There's no shortage of fear or anger in today's immigration debate. The discussion has become absurd.
Building a wall. Restricting visas. Enacting laws that treat anyone who looks different with suspicion. Changing the Constitution to end birthright citizenship.
Hostility toward immigrants isn't new. However, it's not now and it's never been America at its best.
Here's a little perspective on immigration from a son and grandson of immigrants.
We reached a sad milestone in my family this summer when my grandfather died at the age of 91. He was a civilian translator for the U.S. government when he, my grandmother, my mother and her siblings came to America from Vietnam in October 1967. They weren't just visitors: They came here to stay.
While there's little doubt that it was a good time for them to leave their war-torn native country, my grandfather always insisted that he simply wanted his children, and later his grandchildren, to have access to the wealth of opportunities America offered.
Grandpa's foresight enabled my family to find success as U.S. citizens. We're here because of him, and I'm proud to carry his legacy. I find it abhorrent that the same country that embraced my family 43 years ago would tell others that they should go home.
This doesn't sound like America, and it's most certainly not the America that earned my grandfather's devotion. He loved this country as much as anyone born here.
Those who want to seal America off to newcomers threaten to undermine what makes the country special: its openness, its diversity and its entrepreneurial spirit. Immigrants helped build America and helped it flourish.
It's hard to imagine, for example, completing the transcontinental railroad without immigrants. Or running the garment factories and automobile assembly lines or raising gleaming skyscrapers without the millions who came ashore from other places.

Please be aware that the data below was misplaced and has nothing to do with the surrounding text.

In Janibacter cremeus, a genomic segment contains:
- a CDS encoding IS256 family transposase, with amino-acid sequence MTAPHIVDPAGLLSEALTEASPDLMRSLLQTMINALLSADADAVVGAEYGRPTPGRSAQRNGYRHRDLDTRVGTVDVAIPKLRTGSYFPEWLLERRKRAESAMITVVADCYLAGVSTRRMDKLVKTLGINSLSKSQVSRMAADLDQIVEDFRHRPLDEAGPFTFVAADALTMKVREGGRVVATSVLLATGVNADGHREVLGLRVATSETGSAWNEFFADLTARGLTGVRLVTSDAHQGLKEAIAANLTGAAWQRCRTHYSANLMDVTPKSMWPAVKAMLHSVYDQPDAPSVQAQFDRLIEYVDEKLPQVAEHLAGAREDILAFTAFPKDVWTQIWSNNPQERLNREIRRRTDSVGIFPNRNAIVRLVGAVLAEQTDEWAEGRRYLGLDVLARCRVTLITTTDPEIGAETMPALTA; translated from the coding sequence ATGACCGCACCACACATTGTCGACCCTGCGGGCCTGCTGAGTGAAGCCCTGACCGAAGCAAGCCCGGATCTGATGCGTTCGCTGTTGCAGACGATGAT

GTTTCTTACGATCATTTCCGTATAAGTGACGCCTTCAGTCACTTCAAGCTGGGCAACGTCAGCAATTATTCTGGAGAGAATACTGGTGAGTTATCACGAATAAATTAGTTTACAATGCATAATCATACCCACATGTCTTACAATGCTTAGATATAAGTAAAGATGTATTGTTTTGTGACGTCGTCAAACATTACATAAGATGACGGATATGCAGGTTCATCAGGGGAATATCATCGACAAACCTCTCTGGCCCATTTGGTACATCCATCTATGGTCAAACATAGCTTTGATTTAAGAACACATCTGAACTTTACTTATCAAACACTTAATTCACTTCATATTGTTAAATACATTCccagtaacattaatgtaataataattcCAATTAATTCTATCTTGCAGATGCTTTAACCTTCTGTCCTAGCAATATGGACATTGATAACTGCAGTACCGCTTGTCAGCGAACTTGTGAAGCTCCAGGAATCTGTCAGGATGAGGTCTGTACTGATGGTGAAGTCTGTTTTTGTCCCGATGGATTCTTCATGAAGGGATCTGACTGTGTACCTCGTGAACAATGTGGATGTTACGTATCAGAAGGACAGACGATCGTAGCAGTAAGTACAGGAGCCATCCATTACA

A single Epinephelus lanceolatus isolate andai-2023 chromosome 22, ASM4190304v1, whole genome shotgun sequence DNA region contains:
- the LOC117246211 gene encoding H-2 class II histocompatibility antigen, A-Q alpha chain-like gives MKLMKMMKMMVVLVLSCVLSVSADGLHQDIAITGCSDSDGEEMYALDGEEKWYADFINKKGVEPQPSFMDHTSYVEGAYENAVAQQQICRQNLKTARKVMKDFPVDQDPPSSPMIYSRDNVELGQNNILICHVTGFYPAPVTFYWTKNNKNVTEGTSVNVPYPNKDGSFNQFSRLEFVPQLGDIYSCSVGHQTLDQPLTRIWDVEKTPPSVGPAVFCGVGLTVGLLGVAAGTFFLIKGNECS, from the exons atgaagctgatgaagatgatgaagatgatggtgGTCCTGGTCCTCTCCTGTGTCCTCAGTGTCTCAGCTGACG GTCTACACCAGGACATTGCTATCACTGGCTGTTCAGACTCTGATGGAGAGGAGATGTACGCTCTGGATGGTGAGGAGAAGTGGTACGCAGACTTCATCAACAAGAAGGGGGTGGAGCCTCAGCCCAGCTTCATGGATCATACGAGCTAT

Today, U.S. technology companies and research institutions benefit enormously from immigrants with valuable skills in science and engineering. They, in turn, bolster the economy and attract more talented workers.
Since Sept. 11, however, visa restrictions have sharply reduced the entry of such skilled foreign workers. Those who do come to the United States now feel less welcome here.
If we shut the door on them, it's our loss and somebody else's gain.
China just passed Japan as the world's No. 2 economy, and the No. 1 economy (the United States) can't remain so if it treats every potential immigrant like a potential criminal.
Some people enter the country illegally, and those who commit serious crimes should be deported. However, most undocumented immigrants aren't hard criminals. They share my grandfather's desire for better opportunities, as well as improved lives for themselves and their families.
America needs immigrants to prosper and remain competitive in a global economy. The day laborers of today could give rise to the scientists, engineers, teachers, doctors and business leaders — or presidents — of tomorrow.
The sooner we can help put those who are here and contributing to America's prosperity on a path to citizenship, the better. Turning them or their children away would be a serious mistake.
The country that welcomed millions of immigrants in the 20th century should extend its hand to others in the 21st and help make it their new home.
That's not amnesty. That's opportunity.